Nominated bank is another important yet not well understood term in international letter of credit transactions.
May be the biggest contribution of this lack of understanding comes from the blur definitions of its roles and responsibilities comparing to the confirming bank, advising bank or issuing bank under the letter of credit rules.
On this post I will try to explain you one of the most challenging term in international letter of credit transactions: Nominated Bank.
Here are the headlines of the article:
- What is a nominated bank?
- What are the responsibilities of the nominated bank?
- Which UCP 600 article regulates the nominated banks responsibilities?
- What are the differences between the nominated bank and the advising bank?
- What are the differences between the nominated bank and the confirming bank?
What is a Nominated Bank?
Nominated Bank means the bank with which the letter of credit is available or any bank in the case of a credit available with any bank.
What are the Responsibilities of the Nominated Bank?
According to the letter of credit rules a letter of credit must state the bank with which it is available.
Alternatively, it is possible to open a letter of credit to be available with any bank. These kinds of letters of credit are known as “freely negotiable letters of credit”.
The bank with which the letter of credit is available is defined as a nominated bank.
UCP 600 defines the responsibilities of a nominated bank in two main categories:
- Payment Responsibility
- Acceptance of Presentation Responsibility
Provided that the stipulated documents are presented to the nominated bank and that they constitute a complying presentation, the nominated bank should honor if the credit is available by sight payment, deferred payment or acceptance with a nominated bank.
Alternatively, the nominated bank can negotiate the complying presentation if letter of credit is available by negotiation with the nominated bank.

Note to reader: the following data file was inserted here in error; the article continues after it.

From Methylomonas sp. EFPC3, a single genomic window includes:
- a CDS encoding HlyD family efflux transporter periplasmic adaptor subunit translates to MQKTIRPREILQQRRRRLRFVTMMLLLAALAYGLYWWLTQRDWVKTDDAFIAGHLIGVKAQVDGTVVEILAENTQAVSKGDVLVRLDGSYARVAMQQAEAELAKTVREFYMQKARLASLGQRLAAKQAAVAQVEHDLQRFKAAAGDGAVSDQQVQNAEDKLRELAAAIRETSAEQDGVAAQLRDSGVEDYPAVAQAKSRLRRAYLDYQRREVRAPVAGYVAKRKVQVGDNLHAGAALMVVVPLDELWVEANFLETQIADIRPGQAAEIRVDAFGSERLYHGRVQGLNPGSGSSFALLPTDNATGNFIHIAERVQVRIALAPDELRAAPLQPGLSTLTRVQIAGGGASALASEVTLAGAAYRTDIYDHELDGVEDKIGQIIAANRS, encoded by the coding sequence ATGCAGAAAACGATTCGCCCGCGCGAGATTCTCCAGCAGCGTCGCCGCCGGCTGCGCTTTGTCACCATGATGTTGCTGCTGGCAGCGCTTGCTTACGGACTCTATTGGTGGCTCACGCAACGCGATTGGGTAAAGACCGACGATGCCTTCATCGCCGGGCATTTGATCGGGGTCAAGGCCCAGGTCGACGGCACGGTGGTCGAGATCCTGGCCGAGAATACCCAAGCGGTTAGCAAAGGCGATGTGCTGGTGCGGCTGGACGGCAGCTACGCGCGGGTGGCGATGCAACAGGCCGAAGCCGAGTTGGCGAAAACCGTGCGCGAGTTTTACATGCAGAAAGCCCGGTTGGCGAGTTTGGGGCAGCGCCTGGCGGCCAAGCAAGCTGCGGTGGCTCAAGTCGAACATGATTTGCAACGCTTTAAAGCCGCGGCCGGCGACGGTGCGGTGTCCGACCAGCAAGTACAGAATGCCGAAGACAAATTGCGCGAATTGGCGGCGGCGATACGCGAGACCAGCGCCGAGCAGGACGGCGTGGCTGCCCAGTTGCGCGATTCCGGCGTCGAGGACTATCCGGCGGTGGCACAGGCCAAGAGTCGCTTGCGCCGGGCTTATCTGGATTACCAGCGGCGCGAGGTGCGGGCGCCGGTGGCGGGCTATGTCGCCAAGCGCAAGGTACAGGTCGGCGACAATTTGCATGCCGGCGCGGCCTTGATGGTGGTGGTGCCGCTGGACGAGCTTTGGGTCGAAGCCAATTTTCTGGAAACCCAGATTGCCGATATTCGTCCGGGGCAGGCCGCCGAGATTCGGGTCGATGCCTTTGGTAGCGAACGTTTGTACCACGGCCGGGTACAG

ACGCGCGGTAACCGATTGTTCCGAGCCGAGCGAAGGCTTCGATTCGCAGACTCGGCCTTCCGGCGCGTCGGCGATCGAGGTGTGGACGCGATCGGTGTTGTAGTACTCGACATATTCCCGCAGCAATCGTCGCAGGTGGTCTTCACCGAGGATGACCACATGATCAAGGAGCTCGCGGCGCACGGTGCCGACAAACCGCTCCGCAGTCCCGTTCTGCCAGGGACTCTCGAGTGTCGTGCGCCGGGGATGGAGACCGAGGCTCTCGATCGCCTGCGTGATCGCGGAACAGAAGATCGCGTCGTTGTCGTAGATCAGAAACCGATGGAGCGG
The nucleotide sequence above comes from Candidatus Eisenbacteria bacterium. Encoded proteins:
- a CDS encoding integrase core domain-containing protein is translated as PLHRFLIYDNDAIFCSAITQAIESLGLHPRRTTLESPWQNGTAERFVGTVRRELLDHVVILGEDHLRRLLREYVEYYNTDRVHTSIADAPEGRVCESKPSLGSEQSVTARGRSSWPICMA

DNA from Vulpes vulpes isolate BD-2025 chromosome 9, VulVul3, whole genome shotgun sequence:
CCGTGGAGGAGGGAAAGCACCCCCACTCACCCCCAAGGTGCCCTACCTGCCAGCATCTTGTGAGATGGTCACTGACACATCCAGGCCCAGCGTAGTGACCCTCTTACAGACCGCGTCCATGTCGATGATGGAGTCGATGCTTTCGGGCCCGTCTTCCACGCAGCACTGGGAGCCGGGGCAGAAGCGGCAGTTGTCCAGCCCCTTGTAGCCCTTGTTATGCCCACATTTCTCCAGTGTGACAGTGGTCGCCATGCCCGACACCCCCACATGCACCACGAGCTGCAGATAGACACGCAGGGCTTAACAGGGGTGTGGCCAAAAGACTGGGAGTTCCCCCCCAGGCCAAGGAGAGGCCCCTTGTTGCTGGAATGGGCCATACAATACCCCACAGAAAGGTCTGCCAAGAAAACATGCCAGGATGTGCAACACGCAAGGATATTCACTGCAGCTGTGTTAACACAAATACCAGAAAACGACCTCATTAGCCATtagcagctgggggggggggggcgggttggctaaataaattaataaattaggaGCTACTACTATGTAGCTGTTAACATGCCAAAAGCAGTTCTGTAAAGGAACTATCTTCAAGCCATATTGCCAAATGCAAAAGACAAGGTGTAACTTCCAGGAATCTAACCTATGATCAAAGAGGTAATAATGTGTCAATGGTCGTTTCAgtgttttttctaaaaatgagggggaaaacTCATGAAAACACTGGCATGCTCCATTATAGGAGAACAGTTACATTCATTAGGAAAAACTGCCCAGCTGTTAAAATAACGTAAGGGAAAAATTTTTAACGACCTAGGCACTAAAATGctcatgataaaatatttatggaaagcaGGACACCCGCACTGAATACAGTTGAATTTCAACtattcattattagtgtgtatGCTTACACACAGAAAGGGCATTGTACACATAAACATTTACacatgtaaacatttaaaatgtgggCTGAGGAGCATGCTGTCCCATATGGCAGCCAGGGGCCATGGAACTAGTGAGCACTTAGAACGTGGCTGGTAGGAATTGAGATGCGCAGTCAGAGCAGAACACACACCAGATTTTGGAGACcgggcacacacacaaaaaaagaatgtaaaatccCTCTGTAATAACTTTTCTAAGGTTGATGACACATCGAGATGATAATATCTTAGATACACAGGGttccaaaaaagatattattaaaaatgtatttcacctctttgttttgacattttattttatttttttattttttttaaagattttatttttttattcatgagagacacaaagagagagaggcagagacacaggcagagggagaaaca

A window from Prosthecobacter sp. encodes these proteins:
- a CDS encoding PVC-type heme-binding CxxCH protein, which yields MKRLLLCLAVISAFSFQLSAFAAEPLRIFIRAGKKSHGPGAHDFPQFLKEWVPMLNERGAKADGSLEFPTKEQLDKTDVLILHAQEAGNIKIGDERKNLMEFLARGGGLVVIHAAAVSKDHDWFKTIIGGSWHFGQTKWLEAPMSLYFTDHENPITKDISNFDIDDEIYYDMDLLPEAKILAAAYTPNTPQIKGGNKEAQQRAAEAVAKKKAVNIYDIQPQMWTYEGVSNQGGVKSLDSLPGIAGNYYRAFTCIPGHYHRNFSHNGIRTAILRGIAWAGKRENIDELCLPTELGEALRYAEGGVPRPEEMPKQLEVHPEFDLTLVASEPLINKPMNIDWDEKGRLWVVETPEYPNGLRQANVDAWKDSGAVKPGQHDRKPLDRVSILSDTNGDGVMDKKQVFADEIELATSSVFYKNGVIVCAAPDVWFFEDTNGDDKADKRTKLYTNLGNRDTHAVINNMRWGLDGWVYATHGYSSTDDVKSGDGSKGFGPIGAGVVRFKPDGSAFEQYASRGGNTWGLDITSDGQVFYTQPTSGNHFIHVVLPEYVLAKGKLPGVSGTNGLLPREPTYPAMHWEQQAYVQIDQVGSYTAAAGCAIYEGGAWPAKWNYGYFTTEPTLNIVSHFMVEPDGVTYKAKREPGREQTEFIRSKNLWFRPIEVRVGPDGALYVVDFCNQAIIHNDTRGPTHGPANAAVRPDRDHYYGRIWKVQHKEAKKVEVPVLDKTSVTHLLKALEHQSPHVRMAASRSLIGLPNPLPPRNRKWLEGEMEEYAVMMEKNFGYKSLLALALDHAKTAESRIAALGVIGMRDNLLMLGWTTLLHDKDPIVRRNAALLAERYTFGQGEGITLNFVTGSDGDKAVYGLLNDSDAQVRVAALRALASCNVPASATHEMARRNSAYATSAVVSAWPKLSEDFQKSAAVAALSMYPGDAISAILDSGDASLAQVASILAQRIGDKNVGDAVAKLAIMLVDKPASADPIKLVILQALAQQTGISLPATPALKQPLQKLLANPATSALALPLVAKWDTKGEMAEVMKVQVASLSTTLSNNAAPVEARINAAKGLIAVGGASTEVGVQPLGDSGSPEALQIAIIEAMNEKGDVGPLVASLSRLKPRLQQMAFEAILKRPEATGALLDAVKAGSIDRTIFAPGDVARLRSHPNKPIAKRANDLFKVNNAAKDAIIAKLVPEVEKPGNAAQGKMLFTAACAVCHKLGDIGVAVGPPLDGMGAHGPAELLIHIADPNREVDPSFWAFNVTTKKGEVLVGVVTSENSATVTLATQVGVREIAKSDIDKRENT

But it is worth mentioning that unless a nominated bank is the confirming bank, an authorization to honor or negotiate does not impose any obligation on that nominated bank to honor or negotiate, except when expressly agreed to by that nominated bank and so communicated to the beneficiary.
In daily practice, nominated banks rarely pay to the beneficiaries against the complying presentation.
What they commonly do is just to receive the documents from the beneficiaries and send them to the issuing banks by demanding reimbursement either from the issuing bank or reimbursing bank.
They transfer the letter of credit amount, which they have received from one of these two banks to the beneficiaries.
Acceptance of Presentation Responsibility:
If a letter of credit is available with a nominated bank, then the authorized nominated bank should accept the presentation of the beneficiary.
Once again please kindly keep in mind that the acceptance of presentation does not give any payment obligation to the nominated bank.
By presenting documents to a bank in their own country, beneficiaries could complete their presentations faster. This is one of the biggest advantages of using a nominated bank for the beneficiaries.
Case Study: Presentation of Documents Where the Letter of credit is Available with the Issuing Bank
———————————- Analysis of the Example ————————————-
The letter of credit is available with the issuing bank in Germany. The beneficiary is located in Hong Kong.
The beneficiary has to collect all required documents and complete the presentation within 21 days after the date of shipment.
21 days of presentation period includes express courier transit time between Hong Kong and Germany.
The problem with such a letter of credit structure is that in case the issuing bank finds discrepancies on the documents, it would be almost impossible for the beneficiary to correct the documents and re-submit the corrected documents for a timely presentation.
On below figure you can see the difference between letter of credit which is available with the issuing bank and the nominated bank.